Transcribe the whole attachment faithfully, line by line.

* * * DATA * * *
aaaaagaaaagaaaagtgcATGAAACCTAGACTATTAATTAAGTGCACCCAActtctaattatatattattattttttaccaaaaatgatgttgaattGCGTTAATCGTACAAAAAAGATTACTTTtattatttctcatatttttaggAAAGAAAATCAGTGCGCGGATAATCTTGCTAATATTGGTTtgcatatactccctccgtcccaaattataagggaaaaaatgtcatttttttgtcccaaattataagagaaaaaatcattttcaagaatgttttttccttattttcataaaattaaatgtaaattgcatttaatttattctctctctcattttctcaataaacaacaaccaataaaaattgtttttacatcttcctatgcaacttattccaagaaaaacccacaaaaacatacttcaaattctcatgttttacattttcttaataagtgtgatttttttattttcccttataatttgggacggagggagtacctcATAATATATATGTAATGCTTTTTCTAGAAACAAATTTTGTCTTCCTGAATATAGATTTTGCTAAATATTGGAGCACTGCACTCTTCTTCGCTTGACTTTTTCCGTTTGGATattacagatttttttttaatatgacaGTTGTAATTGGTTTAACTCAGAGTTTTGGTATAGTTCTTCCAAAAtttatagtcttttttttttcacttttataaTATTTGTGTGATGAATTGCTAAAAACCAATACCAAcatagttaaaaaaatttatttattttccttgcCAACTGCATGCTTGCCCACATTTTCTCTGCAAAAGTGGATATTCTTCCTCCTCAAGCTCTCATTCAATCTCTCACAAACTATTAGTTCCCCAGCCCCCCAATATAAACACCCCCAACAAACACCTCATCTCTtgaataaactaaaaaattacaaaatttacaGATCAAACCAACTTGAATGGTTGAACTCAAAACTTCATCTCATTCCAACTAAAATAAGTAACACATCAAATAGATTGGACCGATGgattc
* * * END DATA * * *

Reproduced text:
aaaaagaaaagaaaagtgcATGAAACCTAGACTATTAATTAAGTGCACCCAActtctaattatatattattattttttaccaaaaatgatgttgaattGCGTTAATCGTACAAAAAAGATTACTTTtattatttctcatatttttaggAAAGAAAATCAGTGCGCGGATAATCTTGCTAATATTGGTTtgcatatactccctccgtcccaaattataagggaaaaaatgtcatttttttgtcccaaattataagagaaaaaatcattttcaagaatgttttttccttattttcataaaattaaatgtaaattgcatttaatttattctctctctcattttctcaataaacaacaaccaataaaaattgtttttacatcttcctatgcaacttattccaagaaaaacccacaaaaacatacttcaaattctcatgttttacattttcttaataagtgtgatttttttattttcccttataatttgggacggagggagtacctcATAATATATATGTAATGCTTTTTCTAGAAACAAATTTTGTCTTCCTGAATATAGATTTTGCTAAATATTGGAGCACTGCACTCTTCTTCGCTTGACTTTTTCCGTTTGGATattacagatttttttttaatatgacaGTTGTAATTGGTTTAACTCAGAGTTTTGGTATAGTTCTTCCAAAAtttatagtcttttttttttcacttttataaTATTTGTGTGATGAATTGCTAAAAACCAATACCAAcatagttaaaaaaatttatttattttccttgcCAACTGCATGCTTGCCCACATTTTCTCTGCAAAAGTGGATATTCTTCCTCCTCAAGCTCTCATTCAATCTCTCACAAACTATTAGTTCCCCAGCCCCCCAATATAAACACCCCCAACAAACACCTCATCTCTtgaataaactaaaaaattacaaaatttacaGATCAAACCAACTTGAATGGTTGAACTCAAAACTTCATCTCATTCCAACTAAAATAAGTAACACATCAAATAGATTGGACCGATGgattc